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For this curvy influencer, identifying as plus-size was 'like coming out to myself'

Kerry Justich
Yahoo Lifestyle
CeCe Olisa seems to do it all, and now she has a renewed focus on health and fitness. (Photo: Courtesy of CeCe Olisa)

It has taken CeCe Olisa a full decade of blogging to garner her nearly 50,000 Instagram “fan friends,” sharing with them her explorations of self-acceptance and body positivity. And while the plus-size influencer is grateful for every single hard-won follower, she’s well aware that self-love and acceptance is a very personal journey.

“I think everybody can relate to having the perfect thing said to them but from the wrong person,” she tells Yahoo Lifestyle. “From the outside looking in, having tens of thousands of people rooting you on probably seems like an easy fix for feeling good about yourself. But at the end of the day, I’m the person that really matters. So even if they all think I’m great, if I don’t, then that’s a problem.”

Olisa’s platform was never about validating herself but rather about starting conversations on the many issues that she was grappling with as a plus-size woman. For one, the California-to-New York transplant says that moving to the big city was tough on her self-esteem: No matter how many times her “skinny friends” told her that she was beautiful, Olisa knew that cultivating self-love was the only way to feel beautiful herself. And to do that, she had to embrace what had always made her different.


“What a time to be alive — that celebrating what makes you different is becoming so valuable,” she says.

But doing that for yourself sounds easier than it is, of course. Olisa says there were many times when she received the message that she wasn’t enough, either because of her skin color or her size. She began to explore those parts of her identity from a critical place, and the difficult, open dialogue that came next was what ultimately saved her from self-loathing.

“It’s so terrifying,” Olisa says about the first time she used her voice to speak up about being a plus-size woman. “I never talked about my weight; I never discussed it. And so, in a lot of ways, I did feel like I came out of the closet as a fat person. I had to tell the world something that they clearly already saw. But it was more like me coming out to myself.”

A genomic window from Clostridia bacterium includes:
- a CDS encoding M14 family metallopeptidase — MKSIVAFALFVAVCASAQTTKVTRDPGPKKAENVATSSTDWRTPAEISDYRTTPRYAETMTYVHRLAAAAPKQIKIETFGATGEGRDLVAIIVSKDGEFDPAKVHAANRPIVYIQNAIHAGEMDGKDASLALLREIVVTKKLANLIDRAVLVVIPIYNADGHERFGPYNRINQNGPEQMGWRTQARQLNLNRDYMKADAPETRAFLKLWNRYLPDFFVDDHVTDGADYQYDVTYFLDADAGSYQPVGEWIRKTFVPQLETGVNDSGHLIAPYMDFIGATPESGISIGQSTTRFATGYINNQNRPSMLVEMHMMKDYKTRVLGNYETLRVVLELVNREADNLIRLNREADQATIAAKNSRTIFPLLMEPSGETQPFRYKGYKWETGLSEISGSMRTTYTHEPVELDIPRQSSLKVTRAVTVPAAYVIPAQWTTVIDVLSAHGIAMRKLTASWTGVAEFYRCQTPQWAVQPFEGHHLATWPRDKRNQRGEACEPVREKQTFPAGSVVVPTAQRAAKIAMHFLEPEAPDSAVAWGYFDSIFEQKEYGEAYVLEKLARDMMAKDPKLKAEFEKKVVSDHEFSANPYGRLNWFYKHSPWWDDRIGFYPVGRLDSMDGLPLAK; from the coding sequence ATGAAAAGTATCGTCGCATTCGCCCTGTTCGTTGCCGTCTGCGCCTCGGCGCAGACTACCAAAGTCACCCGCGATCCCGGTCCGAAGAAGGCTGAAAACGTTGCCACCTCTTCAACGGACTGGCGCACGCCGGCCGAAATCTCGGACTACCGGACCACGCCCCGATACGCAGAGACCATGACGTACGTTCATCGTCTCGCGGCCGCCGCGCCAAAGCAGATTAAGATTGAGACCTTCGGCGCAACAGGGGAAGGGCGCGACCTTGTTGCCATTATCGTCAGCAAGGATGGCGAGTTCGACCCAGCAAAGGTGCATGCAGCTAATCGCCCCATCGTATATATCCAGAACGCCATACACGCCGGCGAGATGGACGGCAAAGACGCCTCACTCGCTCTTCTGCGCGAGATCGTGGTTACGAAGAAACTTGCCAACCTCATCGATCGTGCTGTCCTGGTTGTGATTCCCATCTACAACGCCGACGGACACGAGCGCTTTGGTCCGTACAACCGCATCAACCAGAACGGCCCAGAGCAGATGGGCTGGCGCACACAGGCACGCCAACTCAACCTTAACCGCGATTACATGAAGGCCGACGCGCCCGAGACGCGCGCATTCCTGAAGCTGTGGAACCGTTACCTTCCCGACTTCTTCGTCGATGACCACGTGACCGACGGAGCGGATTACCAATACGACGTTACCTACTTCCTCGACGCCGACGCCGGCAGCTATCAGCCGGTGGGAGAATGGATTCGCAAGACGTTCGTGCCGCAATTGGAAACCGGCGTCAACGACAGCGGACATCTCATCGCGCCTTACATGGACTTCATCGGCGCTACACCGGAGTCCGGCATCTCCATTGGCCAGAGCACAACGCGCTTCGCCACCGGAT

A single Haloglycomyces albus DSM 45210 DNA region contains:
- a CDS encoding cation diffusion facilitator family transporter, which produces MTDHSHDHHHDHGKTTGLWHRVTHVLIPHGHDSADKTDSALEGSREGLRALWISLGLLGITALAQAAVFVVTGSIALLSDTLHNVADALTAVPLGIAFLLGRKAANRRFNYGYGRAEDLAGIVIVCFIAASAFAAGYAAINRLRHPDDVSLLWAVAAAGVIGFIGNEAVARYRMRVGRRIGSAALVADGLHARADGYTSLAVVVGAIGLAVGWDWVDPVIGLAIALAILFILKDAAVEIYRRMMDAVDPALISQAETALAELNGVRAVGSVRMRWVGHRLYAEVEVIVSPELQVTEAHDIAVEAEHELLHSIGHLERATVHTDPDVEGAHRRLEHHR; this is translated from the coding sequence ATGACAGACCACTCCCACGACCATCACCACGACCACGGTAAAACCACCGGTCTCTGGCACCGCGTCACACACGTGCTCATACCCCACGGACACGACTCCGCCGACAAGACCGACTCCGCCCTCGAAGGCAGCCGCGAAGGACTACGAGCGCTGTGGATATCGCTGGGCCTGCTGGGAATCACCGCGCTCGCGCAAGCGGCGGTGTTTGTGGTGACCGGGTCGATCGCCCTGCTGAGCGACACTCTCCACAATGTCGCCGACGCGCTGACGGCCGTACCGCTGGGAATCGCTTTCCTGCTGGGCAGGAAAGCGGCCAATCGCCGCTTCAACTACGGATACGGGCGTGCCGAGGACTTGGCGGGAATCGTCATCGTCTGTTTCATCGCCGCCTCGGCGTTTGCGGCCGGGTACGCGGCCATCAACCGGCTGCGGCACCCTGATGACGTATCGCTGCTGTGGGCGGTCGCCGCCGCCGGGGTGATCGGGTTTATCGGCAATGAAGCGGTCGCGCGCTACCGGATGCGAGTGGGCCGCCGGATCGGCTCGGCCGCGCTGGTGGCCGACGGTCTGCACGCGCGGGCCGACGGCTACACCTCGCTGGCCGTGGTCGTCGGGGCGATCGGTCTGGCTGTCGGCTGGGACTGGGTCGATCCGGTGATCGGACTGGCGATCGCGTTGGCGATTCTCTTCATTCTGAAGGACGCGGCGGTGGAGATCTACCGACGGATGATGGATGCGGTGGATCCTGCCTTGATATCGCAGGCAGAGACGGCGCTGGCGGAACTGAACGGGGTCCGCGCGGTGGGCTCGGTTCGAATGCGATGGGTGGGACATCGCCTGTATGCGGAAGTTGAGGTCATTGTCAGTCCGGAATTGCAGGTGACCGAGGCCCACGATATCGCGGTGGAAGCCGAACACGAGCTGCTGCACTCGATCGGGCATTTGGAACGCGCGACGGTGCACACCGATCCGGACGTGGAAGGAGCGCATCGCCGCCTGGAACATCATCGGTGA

Since then, her journey has taken many turns, including an exploration of her style sense and the formation of a community of curvy fashionistas who were being underserved by the industry. But now, 10 years into the business of blogging, Olisa admits that her message is still evolving. Most recently, it has been about fitness and health and the ways that plus-size women are still largely excluded from that realm.

Olisa cracked down on her personal fitness goals after she had a health scare in 2017, setting new, more tailored and realistic intentions for herself. As a part of this, she has refocused on her longtime video series “How to Get Fit With Bad Knees,” which includes exercise modifications for plus-size women.


“I find that when I know the modifications that work for my body, I’m way more confident in any fitness scenario — whether it’s a boot-camp class or just being in the gym on my own, walking to the weights area, where all the big guys [know] what to do. It makes it way easier to navigate those spaces. Because the health and fitness space, there’s a lack of diversity there. It’s not very inclusive, still.”

As Olisa gets more involved in the space, however, she knows she’s doing her part to champion that diversity.

“There’s that quote that says, ‘Be the person you needed when you were younger.’ I was a plus-size black girl from the time I was a little kid, and there was never anybody young and cool that I could look up to,” she says. “Inclusivity means that to be cool doesn’t look like one thing. To be pretty doesn’t look like one thing. Once things start getting more diverse, then we all can see ourselves in other people and have more hope for who we are and what we can be.”

Yahoo Lifestyle will live-stream theCURVYcon 2018 on Friday, Sept. 7, from 5:30 p.m. to 7:30 p.m., and on Saturday, Sept. 8, from 9 a.m. to 5 p.m. Bookmark this link to tune in!

Read more from Yahoo Lifestyle:

‘You can be unhappy with it or thank God for what you have’: Curvy influencer shares key to success
‘Cycle of abuse’: Model Katie Willcox on what it’s like to be neither plus-size or straight-size
WWE star Nia Jax on how sports gave her confidence: ‘My body had its purpose’

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